Posted by: maboulette | October 24, 2016

The Evidence against A Nasty Man


Ruth Marcus Columnist October 21

trump

Even as the country recoils, justifiably, from the prospect of Donald Trump threatening not to respect the election results, let us not lose sight of the mounting evidence of Trump’s mistreatment of women — and his offensive debate dismissal of their claims.

At the second debate, Trump claimed that his taped boasting about grabbing women without consent was just that — all talk, no action. In the 10 days before the third debate, nine women came forward to dispute that assertion.

So moderator Chris Wallace posed the key question: “Why would so many different women from so many different circumstances over so many different years . . . all make up these stories?”

Trump’s response was a characteristically repulsive stew of dishonesty, outright lies, conspiracy theorizing and blame-shifting. 

Dishonesty: “Those stories have been largely debunked,” he said. Wrong. Actually, additional corroboration has emerged.

Trump mocks sexual assault accusers; calls Lies: “I did not say that,” Trump insisted, three times, after Hillary Clinton noted that part of Trump’s argument for his innocence was that the women weren’t attractive enough to merit his unwanted attention. Just go to the videotape.

Conspiracy theorizing: “I think they want either fame or her campaign did it. And I think it’s her campaign,” Trump said of his accusers. There is no evidence on either score. Indeed, a number of the accusers had to be coaxed to come forward. Some are Clinton backers; others are clear that they do not support her.

Blame-shifting: According to Trump, what we should actually be talking about is the violence at his rallies — instigated by Clinton. Or else, “her emails, where she destroyed 33,000 emails criminally, after getting a subpoena from the United States Congress.”  This is not actually the truth and if the debate hall were a courtroom, Trump’s answer would have been struck as nonresponsive.

So let’s examine the actual evidence. One of the most upsetting stories — because Trump’s alleged behavior interfered with a woman’s ability to do her job — is also one of those with the strongest contemporaneous corroboration. 

People magazine reporter Natasha Stoynoff, at Mar-a-Lago in 2005 to report a first-anniversary piece on Donald and Melania Trump, described how Trump pushed her against a wall and tried to kiss her, sticking his tongue down her throat.

Six of Stoynoff’s friends and co-workers have corroborated parts of her story. Upset, she called a former journalism professor in tears the night of the incident; he advised her to stay quiet for fear of retaliation. Upset, she called a close friend, Marina Grasic, the next day, to recount the incident. Upset, she told three People colleagues after returning to New York.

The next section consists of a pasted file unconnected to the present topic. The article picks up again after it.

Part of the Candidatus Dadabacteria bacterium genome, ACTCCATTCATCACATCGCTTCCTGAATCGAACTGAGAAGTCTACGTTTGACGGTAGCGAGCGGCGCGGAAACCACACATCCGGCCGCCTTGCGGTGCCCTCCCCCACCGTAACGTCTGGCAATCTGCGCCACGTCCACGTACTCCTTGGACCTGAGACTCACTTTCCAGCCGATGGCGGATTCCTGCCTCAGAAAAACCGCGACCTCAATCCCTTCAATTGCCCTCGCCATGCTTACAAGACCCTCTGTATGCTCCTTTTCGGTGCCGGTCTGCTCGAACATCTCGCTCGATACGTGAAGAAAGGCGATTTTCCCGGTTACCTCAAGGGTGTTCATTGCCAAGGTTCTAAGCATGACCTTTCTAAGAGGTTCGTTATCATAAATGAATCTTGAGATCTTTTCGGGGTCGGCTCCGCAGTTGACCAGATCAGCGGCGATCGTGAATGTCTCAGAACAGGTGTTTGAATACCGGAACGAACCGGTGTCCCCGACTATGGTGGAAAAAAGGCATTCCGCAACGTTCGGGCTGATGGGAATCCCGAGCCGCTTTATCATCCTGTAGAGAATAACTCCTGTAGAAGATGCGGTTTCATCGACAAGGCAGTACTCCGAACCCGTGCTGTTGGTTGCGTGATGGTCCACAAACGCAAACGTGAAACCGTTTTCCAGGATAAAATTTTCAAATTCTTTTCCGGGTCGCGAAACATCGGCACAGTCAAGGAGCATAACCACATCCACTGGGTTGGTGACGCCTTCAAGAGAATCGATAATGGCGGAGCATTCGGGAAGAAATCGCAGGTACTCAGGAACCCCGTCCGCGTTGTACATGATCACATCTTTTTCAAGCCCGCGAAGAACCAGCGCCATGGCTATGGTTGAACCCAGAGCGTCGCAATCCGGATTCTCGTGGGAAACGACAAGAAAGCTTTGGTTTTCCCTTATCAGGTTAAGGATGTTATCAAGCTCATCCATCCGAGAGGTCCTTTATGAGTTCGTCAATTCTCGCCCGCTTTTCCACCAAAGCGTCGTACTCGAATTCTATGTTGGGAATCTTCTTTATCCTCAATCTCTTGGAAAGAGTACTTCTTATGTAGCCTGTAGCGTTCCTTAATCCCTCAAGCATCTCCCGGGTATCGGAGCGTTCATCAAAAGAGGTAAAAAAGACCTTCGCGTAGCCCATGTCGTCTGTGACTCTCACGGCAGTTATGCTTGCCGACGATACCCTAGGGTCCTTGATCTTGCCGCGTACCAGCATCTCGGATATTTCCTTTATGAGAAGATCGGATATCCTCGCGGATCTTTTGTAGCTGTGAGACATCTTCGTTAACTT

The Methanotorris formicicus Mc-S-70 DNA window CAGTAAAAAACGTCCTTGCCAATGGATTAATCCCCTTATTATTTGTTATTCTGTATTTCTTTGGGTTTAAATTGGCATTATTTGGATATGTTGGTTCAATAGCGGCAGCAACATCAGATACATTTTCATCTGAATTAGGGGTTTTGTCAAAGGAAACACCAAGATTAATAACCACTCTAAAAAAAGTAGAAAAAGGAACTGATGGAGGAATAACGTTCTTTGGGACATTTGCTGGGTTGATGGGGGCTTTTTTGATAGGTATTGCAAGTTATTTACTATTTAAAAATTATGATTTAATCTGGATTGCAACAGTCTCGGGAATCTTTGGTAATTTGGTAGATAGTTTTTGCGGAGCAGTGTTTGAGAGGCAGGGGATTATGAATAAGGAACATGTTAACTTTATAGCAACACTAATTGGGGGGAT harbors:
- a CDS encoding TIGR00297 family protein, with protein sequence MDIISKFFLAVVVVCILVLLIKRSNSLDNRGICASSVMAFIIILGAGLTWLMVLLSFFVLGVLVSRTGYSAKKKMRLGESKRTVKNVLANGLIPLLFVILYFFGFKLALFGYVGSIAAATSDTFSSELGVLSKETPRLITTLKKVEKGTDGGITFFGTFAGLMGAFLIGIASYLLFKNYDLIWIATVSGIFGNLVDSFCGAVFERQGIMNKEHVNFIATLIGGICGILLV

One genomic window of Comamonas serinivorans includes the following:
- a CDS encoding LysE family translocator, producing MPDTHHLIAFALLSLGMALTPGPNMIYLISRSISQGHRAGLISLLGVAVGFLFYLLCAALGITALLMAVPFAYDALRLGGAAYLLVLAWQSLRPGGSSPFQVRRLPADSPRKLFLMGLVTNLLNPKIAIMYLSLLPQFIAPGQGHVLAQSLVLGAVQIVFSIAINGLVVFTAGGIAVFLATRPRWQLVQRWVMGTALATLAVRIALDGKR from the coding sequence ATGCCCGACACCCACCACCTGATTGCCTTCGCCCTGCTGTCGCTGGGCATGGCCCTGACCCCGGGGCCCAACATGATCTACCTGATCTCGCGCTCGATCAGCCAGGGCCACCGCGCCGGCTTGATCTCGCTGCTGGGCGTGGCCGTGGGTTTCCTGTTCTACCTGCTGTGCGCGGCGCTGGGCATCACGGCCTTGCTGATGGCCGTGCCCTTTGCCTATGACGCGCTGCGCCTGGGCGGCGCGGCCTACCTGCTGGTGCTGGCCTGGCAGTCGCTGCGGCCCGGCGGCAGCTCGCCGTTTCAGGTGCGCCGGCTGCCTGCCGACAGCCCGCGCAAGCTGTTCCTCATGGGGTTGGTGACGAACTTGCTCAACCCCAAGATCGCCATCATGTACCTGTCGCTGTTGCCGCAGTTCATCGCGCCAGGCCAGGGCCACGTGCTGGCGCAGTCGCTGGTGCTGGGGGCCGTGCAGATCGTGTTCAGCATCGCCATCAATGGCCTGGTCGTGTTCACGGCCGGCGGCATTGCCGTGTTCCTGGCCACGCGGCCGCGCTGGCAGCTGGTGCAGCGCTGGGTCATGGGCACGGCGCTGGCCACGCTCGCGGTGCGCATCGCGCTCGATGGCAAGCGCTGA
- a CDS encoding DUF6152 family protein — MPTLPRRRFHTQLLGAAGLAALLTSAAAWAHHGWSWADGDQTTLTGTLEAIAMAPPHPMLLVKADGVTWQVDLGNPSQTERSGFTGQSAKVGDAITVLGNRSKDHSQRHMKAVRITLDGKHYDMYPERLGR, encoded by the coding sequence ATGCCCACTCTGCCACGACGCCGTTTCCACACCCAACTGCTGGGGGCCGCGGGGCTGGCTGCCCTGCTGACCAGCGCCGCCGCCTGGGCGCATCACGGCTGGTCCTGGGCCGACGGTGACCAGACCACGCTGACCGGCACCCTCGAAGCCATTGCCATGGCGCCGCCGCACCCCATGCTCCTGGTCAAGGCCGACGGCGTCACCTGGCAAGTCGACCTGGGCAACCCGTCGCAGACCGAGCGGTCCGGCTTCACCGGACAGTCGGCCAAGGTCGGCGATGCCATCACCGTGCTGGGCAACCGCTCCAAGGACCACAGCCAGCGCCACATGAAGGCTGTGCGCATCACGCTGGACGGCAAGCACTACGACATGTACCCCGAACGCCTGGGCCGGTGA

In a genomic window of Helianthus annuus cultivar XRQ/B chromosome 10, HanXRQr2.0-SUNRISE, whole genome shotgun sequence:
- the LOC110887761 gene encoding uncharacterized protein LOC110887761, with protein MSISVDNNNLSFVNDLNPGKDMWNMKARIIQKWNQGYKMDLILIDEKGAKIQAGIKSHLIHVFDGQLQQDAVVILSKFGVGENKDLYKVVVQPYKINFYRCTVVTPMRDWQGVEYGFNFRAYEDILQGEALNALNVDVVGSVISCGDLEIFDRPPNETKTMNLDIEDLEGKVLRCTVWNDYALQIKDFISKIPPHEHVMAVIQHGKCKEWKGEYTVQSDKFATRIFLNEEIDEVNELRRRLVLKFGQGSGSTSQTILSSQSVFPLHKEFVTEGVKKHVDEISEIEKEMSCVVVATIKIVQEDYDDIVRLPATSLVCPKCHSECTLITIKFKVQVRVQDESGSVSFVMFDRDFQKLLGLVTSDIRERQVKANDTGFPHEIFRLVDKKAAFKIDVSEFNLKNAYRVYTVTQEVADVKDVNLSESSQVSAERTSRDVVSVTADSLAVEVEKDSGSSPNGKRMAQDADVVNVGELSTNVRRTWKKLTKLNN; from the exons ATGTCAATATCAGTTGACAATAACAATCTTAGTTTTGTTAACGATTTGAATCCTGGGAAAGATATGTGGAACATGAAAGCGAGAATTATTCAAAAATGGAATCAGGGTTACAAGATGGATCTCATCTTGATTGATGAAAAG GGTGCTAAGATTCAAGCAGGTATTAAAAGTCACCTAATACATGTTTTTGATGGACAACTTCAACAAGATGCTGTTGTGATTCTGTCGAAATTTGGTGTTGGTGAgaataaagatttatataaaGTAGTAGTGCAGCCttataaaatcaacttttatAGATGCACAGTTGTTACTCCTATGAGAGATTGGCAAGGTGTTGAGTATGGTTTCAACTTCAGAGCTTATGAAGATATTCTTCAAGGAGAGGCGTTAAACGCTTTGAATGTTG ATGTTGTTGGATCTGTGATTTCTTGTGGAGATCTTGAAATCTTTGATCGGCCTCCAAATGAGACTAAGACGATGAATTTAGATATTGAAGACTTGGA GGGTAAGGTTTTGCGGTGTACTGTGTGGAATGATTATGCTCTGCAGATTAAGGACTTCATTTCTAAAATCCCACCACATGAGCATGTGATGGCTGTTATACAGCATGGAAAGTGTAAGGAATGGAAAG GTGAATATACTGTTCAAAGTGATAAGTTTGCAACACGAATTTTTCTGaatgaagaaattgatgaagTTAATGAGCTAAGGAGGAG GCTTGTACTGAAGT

Oh, and also, that moment when she bumped into Melania Trump outside Trump Tower, which Melania Trump says didn’t happen? Another Stoynoff friend recalls the encounter.

In other words: To discount Stoynoff’s story, you would have to believe that she was prescient enough to describe to five friends and colleagues an encounter with Trump  that mirrored his own taped account that would emerge 11 years later

To buy that this story was engineered by the Clinton campaign, well, you would have to believe that in 2005, when the notion of Trump running for president was a punch line at best, Clinton and her minions brilliantly recruited Stoynoff to concoct this story and plant the seeds of corroboration to spring on Trump years later, after the “Access Hollywood” tape leaked. Or that the campaign enlisted six witnesses in a current conspiracy to lie on their behalf.

The evidence in Trump’s favor?  The butler says he didn’t do it. That is, nothing seemed amiss when he walked in on Trump and Stoynoff. This would be the butler who posted on Facebook that President Obama “should have been taken out by our military and shot as an enemy agent” and said it was astonishing that “a common murder[er] is even allowed to run (killery clinton).” 

Mr. Trump, your witness.

Imagining this evidence assessed in court isn’t just instructive — it’s tempting. Because while the time has long passed for filing charges over the underlying behavior, Trump’s description of Stoynoff as “a liar” and “the dishonest writer from People magazine” opens the door to a defamation suit.

And the prospect of discovery, includes Trump being forced to submit to a deposition. Imagine the man who threatens to sue everyone in sight having to answer questions about his conduct toward women, under oath. What a fitting coda for such an ugly campaign, and for such a, pardon the phrase, nasty man.

Read more from Ruth Marcus’s archivefollow her on Twitter or subscribe to her updates on Facebook.

 

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